• For tablets: Store at room temperature with lid on tightly. Do not store in the bathroom. Do not expose to heat, moisture, or strong light. Keep out of reach of children.

Interactions with Other Drugs [top]

The following drugs, biologics (e.g., vaccines, therapeutic antibodies), or foods are listed in Evaluations of Drug Interactions 2003 as causing “highly clinically significant” or “clinically significant” interactions when used together with any of the drugs in this section. In some sections with multiple drugs, the interaction may have been reported for one but not all drugs in this section, but we include the interaction because the drugs in this section are similar to one another. We have also included potentially serious interactions listed in the drug’s FDA-approved professional package insert or in published medical journal articles. There may be other drugs, especially those in the families of drugs listed below, that also will react with this drug to cause severe adverse effects. Make sure to tell your doctor and pharmacist the drugs you are taking and tell them if you are taking any of these interacting drugs:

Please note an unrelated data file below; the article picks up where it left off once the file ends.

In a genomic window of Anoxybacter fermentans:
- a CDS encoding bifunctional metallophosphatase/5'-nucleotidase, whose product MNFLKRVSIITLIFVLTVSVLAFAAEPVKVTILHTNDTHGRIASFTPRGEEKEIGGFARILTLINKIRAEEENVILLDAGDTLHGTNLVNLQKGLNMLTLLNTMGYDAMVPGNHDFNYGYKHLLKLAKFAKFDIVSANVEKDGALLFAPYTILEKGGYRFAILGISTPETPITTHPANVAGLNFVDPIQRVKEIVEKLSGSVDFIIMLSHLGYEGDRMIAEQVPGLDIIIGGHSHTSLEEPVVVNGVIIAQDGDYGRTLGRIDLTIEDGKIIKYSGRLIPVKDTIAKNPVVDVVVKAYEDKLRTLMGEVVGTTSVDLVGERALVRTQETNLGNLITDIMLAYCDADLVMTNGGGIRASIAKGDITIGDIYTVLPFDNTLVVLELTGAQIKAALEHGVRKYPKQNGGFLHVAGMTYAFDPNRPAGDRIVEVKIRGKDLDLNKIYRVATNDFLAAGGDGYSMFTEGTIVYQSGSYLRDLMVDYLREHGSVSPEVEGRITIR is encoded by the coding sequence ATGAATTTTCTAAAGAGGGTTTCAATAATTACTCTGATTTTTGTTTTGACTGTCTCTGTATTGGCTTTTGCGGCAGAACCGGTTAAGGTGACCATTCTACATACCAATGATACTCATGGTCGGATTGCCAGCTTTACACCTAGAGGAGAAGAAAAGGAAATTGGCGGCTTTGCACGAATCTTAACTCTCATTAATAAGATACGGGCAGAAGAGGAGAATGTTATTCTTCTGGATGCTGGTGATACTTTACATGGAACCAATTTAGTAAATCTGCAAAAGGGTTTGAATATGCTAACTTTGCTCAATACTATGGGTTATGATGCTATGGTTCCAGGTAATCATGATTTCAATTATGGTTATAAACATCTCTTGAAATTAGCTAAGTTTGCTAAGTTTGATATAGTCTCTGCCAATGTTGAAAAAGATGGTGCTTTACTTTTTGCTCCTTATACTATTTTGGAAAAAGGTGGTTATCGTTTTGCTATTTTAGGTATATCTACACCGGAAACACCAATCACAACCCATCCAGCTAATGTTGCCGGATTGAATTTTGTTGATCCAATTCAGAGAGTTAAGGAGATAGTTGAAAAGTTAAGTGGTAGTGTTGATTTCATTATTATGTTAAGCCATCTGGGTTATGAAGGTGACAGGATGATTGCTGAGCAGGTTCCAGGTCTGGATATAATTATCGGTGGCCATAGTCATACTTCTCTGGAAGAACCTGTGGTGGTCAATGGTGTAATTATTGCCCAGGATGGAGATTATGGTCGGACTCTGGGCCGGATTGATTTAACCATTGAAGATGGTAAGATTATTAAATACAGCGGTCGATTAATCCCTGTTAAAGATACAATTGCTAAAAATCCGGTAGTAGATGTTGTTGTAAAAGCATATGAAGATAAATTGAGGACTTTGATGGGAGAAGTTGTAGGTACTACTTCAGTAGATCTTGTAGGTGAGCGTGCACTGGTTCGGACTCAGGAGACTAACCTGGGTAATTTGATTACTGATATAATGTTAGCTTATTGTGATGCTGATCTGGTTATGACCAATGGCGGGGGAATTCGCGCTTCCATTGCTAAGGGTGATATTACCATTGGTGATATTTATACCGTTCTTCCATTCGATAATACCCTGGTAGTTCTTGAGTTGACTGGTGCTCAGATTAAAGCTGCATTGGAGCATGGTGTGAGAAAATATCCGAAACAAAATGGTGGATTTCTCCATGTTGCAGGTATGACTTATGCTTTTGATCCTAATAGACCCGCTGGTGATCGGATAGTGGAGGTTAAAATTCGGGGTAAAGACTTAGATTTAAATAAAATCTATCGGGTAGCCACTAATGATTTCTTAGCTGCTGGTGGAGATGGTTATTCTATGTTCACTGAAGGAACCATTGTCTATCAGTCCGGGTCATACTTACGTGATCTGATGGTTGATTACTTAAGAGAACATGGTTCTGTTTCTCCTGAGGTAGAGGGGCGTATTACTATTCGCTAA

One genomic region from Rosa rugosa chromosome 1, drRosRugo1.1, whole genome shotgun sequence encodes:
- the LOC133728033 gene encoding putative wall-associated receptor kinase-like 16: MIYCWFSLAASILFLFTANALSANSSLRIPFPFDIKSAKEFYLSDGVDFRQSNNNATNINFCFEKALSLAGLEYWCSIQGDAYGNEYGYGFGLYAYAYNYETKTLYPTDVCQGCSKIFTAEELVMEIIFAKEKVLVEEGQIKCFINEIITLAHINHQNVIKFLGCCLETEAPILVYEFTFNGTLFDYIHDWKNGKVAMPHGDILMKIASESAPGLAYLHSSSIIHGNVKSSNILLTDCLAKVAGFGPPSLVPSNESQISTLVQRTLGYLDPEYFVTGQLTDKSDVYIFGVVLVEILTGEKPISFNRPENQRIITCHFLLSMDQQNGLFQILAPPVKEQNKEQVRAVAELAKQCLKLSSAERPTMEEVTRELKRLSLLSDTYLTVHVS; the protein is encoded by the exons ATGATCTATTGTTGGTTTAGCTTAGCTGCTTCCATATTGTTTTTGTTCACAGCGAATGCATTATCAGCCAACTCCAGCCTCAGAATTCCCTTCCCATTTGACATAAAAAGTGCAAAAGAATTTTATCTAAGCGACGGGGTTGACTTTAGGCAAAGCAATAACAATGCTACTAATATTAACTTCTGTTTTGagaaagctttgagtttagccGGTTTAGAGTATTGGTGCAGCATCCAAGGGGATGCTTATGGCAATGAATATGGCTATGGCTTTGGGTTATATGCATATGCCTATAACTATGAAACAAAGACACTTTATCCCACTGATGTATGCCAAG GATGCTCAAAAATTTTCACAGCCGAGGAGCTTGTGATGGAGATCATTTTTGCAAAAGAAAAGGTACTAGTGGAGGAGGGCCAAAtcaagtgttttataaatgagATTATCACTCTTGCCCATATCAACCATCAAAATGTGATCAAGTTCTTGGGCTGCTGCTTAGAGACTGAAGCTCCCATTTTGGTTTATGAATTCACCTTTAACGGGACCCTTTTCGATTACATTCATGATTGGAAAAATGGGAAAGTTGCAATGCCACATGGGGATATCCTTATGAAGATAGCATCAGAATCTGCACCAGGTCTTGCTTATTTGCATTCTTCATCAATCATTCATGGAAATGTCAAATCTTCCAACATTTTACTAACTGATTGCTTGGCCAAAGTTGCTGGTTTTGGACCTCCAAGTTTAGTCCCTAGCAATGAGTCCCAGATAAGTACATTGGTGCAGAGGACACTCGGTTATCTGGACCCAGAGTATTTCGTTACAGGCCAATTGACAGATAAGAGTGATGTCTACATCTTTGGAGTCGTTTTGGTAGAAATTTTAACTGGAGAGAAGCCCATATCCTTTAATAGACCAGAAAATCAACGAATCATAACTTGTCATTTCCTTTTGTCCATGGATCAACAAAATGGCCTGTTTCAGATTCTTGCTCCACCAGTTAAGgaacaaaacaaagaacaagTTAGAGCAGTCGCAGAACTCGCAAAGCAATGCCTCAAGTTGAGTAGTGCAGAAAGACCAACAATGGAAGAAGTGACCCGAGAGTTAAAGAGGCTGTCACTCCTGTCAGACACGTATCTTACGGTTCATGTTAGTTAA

ALDACTONE, aspirin—high dose, cholestyramine, COUMADIN, enalapril, estrogen-containing oral contraceptives, GARAMYCIN, gentamicin, GENUINE BAYER ASPIRIN, heparin, methotrexate, potassium supplements, QUESTRAN, spironolactone, VASOTEC, warfarin

Adverse Effects [top]

Call your doctor immediately if you experience:

  • severe asthma (wheezing)
  • extreme weakness
  • nausea or vomiting
  • pain, cramps, or bloating in the abdomen or stomach
  • severe, watery diarrhea (may contain blood)
  • fever
  • increased thirst
  • abnormal weakness or tiredness
  • abnormal weight loss
  • skin rash, hives, or itching
  • sore throat
  • seizure
  • decreased amount of urine
  • depression
  • pain at site of injection
  • unusual bleeding or bruising
  • yellow eyes or skin
  • lightheadedness or fainting
  • puffiness or swelling around face
  • decrease in blood pressure
  • red or scaly skin
  • joint pain

Call your doctor if these symptoms continue:

  • mild diarrhea
  • nausea or vomiting
  • sore mouth or tongue
  • white patches on mouth or tongue
  • vaginal itching or discharge
  • headache

last reviewed April 30, 2021